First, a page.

Tuesday, February 7, 2012

The Roar of Our Engines

While the media and political hacks argued earlier this week about whether or not Chrysler's two-minute halftime Super Bowl ad starring Clint Eastwood was meant to be a veiled endorsement of President Obama, I was struck by an altogether different question: Is this really who we want to have telling us who we are?

Because so many people have seen the ad, because it is so effective and powerful, and because there's been so much chatter about it, it's worth examining it more closely. What stories does the ad evoke? What does it say about who we are? Is this really who we are? Is it who we want to be? Is this how we see ourselves? Or is it just how the Chrysler corporation wants us to see ourselves?

Many favorable responses to the ad have streamed by in my Facebook newsfeed. It has generated lots of enthusiasm. In a tweet on Sunday night, Michael Moore referred to it as a "sermon":
And Clint, the consensus is u done a good thing standing up 4 Detroit--& your sermon seemed 2 b a call 2 give O his "second half." #sellcars
The story the ad tells is one we like, one we've heard often, one we want to believe. It is optimistic in a bootstrappy kind of way. It appeals to our sense of national pride. That it's Clint Eastwood who delivers the message is in fact an important part of the message. Mr. Eastwood conjures visions of everything from Rowdy Yates in Rawhide (if you're old enough) to Dirty Harry (even if you're not old enough) to Walt Get-Off-My-Lawn Kowalski in Gran Torino (2008). He's tough. He's manly. He's in charge. If he's on your team, you feel safe, protected, secure. If he's on the other team, you're screwed.

While Eastwood is saying "we all rallied around what was right and acted as one," we see a series of black-and-white still shots of families and then we move on to color shots of families in—surprise!—cars and trucks. When he says "because that's what we do," we're watching a dad drop his son off at school. Because, you know, it would have been so much less cool for the kid to walk or take the bus. As Eastwood is saying "we find a way through tough times, and if we can't find a way, then we'll make one," all the images are of people either in vehicles or loading them. By now the viewers are eating this stuff up with a spoon. We're tough! We're determined! We can do it! Ruh!

As Eastwood asks "how do we win?" we return to footage of Dirty Harry Mr. Eastwood. We see a close-up of him as he says, "This country can’t be knocked out with one punch [mouth almost closed, teeth clenched, exuding defiance, determination, grit]. We get right back up again, and when we do, the world's going to hear the roar of our engines."

The roar of our engines. This is what the entire ad has been leading up to. We are America. Hear our engines roar. We are car people. People of the road. We have a collective love affair with the automobile. That this has been true ever since Henry Ford rolled the first Model T off the assembly line makes this a story that is readily invoked. It's one we all know deep down and by heart. We are all of us a part of this story.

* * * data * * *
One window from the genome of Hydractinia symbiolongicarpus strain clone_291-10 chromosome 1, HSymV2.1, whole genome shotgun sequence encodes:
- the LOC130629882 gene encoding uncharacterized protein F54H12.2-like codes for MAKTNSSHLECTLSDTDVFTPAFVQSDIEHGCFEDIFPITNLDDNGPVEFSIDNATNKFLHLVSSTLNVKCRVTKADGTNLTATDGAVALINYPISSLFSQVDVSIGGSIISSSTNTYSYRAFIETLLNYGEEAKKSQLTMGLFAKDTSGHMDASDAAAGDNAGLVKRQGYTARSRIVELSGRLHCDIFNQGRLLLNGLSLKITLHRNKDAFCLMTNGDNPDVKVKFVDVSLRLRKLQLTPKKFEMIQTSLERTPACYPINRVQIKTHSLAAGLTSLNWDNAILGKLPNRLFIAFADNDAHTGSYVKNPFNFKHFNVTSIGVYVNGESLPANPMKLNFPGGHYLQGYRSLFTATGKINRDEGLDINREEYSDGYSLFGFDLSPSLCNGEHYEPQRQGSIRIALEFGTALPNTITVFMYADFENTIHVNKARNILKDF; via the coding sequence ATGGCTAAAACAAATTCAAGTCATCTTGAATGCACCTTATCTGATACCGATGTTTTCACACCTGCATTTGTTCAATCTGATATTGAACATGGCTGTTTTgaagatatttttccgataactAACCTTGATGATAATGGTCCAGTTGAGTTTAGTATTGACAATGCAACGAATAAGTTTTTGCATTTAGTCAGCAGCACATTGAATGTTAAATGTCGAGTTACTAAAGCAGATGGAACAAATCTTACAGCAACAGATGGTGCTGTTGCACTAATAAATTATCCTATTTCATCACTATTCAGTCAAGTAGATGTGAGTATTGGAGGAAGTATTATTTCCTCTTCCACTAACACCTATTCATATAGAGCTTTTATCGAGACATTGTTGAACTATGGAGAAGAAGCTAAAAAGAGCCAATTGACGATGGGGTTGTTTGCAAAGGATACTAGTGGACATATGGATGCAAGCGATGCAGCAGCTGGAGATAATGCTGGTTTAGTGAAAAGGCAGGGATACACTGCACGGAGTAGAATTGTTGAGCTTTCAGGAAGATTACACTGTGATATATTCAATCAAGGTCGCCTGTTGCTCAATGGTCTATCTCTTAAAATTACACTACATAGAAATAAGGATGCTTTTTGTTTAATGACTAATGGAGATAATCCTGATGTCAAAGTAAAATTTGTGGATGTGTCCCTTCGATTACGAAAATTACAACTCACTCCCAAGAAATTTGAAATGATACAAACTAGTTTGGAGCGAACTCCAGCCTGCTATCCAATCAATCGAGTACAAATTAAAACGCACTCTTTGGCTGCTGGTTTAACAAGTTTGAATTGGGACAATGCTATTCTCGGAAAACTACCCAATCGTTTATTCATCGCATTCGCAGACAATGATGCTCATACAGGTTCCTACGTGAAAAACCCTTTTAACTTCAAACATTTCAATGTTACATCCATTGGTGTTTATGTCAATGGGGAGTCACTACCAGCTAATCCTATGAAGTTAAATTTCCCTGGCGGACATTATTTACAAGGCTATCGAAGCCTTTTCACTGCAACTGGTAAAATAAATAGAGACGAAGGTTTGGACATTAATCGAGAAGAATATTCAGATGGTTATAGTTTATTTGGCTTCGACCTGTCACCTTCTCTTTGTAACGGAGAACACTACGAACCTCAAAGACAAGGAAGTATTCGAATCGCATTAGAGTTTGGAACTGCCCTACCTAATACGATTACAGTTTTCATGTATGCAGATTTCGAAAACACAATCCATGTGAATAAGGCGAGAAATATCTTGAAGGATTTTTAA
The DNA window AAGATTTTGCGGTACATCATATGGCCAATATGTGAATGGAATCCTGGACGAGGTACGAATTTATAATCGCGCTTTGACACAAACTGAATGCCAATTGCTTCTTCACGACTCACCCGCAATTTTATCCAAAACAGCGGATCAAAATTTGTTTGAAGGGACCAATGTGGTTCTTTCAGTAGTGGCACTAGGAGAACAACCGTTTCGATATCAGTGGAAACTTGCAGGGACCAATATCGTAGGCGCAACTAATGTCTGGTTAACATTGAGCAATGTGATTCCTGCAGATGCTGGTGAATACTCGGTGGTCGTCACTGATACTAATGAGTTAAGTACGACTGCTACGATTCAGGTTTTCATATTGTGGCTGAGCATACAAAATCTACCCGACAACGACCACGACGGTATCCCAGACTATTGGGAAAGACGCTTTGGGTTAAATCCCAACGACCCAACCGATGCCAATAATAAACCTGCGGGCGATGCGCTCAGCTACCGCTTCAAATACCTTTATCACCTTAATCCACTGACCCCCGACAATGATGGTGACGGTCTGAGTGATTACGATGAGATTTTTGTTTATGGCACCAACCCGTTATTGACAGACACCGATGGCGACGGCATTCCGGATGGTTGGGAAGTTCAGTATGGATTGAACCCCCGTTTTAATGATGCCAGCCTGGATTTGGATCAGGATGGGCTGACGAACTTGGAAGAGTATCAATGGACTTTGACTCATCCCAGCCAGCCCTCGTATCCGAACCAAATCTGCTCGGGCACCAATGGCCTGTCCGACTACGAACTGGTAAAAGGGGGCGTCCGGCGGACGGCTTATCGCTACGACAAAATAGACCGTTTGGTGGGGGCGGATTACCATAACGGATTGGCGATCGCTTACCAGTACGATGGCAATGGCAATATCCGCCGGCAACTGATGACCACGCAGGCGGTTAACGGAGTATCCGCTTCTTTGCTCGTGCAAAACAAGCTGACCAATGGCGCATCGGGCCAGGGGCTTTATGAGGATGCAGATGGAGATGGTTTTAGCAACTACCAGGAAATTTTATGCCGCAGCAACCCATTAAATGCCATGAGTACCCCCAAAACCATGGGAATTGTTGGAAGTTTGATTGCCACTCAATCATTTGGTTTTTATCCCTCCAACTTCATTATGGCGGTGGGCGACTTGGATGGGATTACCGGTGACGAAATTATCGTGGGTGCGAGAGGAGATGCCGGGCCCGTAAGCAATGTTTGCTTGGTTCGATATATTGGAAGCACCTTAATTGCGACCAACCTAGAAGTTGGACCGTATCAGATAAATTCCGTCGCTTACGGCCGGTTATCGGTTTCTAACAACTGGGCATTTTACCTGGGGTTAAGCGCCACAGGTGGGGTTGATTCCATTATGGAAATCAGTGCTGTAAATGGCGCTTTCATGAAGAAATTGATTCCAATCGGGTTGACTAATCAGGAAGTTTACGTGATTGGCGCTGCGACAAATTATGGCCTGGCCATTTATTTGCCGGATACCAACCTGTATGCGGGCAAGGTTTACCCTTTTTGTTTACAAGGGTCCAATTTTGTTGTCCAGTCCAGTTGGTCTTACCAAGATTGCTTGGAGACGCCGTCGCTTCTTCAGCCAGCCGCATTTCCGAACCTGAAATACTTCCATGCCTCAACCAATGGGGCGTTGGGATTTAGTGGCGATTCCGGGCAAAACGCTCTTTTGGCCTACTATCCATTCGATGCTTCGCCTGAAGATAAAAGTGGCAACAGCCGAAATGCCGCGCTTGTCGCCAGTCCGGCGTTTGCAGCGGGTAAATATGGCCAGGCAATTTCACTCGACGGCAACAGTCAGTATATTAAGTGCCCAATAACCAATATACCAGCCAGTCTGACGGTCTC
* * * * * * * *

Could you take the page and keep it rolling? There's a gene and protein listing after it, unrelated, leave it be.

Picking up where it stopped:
Chrysler isn't just trying to sell you a car in this ad. It's reinforcing our identity as a nation of car lovers.

Perhaps, though, it is time for us to turn a corner, to go down a new road. Might we be so bold as to develop enthusiasm for other, better ways to get around? Could we call on our collective ingenuity to transform ourselves into a nation smitten with public transportation?

I lived for a brief time in Amsterdam, where you can go to a nearby train station—without ever checking a schedule—and be assured that in no more than fifteen minutes a train will be departing for any Dutch city you care to visit. And the return trip will be just as easy. It's fast, convenient, inexpensive, and even fun. I loved that. I miss that. I long for that.

Building more and better public transportation networks in and between our cities would create jobs and reduce congestion. They would be safer, less harmful to the environment, and more readily available to everyone. They would be a collective enterprise that would benefit not only those of us who need to get around but also those of us who breathe. Think of it. With a really good public transportation system, we'd need fewer auto repairs, have fewer car accidents, spend less on gasoline. Very likely even our insurance rates would go down.

Improving our public transportation could also mean a metaphorical transformation, a change in how we see ourselves. As people of the car, each of us moves around separate from everyone else. We are isolated and on our own. As a public transportation nation, we would get where we're going together. That would be a new story that would be a gift not only to ourselves but to our children and to the planet.

Thursday, February 2, 2012

Wisconsin Recall: Shooting the Moon